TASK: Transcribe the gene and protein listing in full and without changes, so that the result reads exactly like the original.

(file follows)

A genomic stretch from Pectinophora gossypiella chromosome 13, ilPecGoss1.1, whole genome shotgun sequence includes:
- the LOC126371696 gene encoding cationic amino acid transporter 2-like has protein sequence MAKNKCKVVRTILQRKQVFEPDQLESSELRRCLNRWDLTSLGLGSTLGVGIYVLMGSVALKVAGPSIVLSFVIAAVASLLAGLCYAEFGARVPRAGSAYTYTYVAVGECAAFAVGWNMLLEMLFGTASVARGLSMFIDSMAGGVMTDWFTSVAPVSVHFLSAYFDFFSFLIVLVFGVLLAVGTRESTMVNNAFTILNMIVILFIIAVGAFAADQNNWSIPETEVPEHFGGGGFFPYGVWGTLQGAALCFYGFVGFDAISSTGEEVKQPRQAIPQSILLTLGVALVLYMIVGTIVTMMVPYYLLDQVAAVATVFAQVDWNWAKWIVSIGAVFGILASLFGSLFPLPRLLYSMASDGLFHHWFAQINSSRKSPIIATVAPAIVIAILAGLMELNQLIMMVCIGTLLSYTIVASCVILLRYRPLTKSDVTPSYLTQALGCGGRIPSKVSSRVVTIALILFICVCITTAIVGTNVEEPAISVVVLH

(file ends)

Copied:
A genomic stretch from Pectinophora gossypiella chromosome 13, ilPecGoss1.1, whole genome shotgun sequence includes:
- the LOC126371696 gene encoding cationic amino acid transporter 2-like has protein sequence MAKNKCKVVRTILQRKQVFEPDQLESSELRRCLNRWDLTSLGLGSTLGVGIYVLMGSVALKVAGPSIVLSFVIAAVASLLAGLCYAEFGARVPRAGSAYTYTYVAVGECAAFAVGWNMLLEMLFGTASVARGLSMFIDSMAGGVMTDWFTSVAPVSVHFLSAYFDFFSFLIVLVFGVLLAVGTRESTMVNNAFTILNMIVILFIIAVGAFAADQNNWSIPETEVPEHFGGGGFFPYGVWGTLQGAALCFYGFVGFDAISSTGEEVKQPRQAIPQSILLTLGVALVLYMIVGTIVTMMVPYYLLDQVAAVATVFAQVDWNWAKWIVSIGAVFGILASLFGSLFPLPRLLYSMASDGLFHHWFAQINSSRKSPIIATVAPAIVIAILAGLMELNQLIMMVCIGTLLSYTIVASCVILLRYRPLTKSDVTPSYLTQALGCGGRIPSKVSSRVVTIALILFICVCITTAIVGTNVEEPAISVVVLH